What was happening at the U.S. Open during this stretch?  Roger won in ’04 – ’08.  In 2005 Roger and Nadal were #1 and #2, Nadal out in the 3R.  In 2006 #1 and #2, Nadal out in the QF. In 2007 1 & 2, Nadal out in the 4R.  In 2008 Nadal actually #1, Roger #2, Nadal out in the SF.

In the Aussie Open, Roger’s ’07 and ’10 victories again have the two at #1 and #2, but Rafa fails to reach the finals.

Here’s my point, and the numbers bear this out: Sure Rafa has dominated Roger in majors, but Roger’s consistency put him in those FO finals to be beaten by the all-time clay court player. Roger was dominating the other three majors, essentially simultaneously, but Rafa was never around on those surfaces to build a more reliable, realistic H2H.  Rafa had to fail miserably on the other surfaces before finally breaking through in ’08 (grass), ’09 (AO – first HC), and ’10 (USO).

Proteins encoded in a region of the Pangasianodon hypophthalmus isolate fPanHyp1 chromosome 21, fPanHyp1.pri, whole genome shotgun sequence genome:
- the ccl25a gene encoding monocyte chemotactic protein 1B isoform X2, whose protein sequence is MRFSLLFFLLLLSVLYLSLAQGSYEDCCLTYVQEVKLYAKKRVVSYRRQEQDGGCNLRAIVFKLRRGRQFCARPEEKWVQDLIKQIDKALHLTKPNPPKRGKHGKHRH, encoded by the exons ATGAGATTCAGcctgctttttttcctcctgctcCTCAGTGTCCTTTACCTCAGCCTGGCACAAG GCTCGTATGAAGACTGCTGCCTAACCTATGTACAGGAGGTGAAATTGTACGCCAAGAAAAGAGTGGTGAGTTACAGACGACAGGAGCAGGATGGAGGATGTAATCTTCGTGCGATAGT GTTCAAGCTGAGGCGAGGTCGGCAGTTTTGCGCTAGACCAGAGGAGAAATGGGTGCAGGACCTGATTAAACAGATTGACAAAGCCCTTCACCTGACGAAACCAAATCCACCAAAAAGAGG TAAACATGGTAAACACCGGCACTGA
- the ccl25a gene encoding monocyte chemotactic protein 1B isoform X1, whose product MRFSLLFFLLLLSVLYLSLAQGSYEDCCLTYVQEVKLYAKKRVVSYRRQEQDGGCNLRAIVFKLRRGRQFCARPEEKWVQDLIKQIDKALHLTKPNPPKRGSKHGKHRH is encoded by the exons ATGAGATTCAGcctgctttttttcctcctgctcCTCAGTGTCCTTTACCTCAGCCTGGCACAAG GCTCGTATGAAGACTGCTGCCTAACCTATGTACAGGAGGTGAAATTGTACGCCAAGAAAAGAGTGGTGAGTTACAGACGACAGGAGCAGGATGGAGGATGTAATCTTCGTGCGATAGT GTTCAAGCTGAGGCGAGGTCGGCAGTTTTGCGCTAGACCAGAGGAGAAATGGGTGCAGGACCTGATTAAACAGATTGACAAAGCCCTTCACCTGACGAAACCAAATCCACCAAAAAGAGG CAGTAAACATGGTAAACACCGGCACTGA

Simply giving Rafa all the credit in the world for beating Roger in those FO finals yet not factoring in the fact that Rafa was already sleeping in his own bed in Mallorca while Roger destroyed those other major finalists is ignorant.  You’re not a very astute tennis fan if you can’t put that together.  Oh (says the imposter tennis fan), if Rafa had made those finals he would have beaten Roger because he OWNS him.  Sure.

I can’t believe people overlook these numbers.  How many times was Rafa a #1 or #2 seed in a major OTHER than the French and he flamed out before facing the big boys?  Nine French Open titles.  Do the math.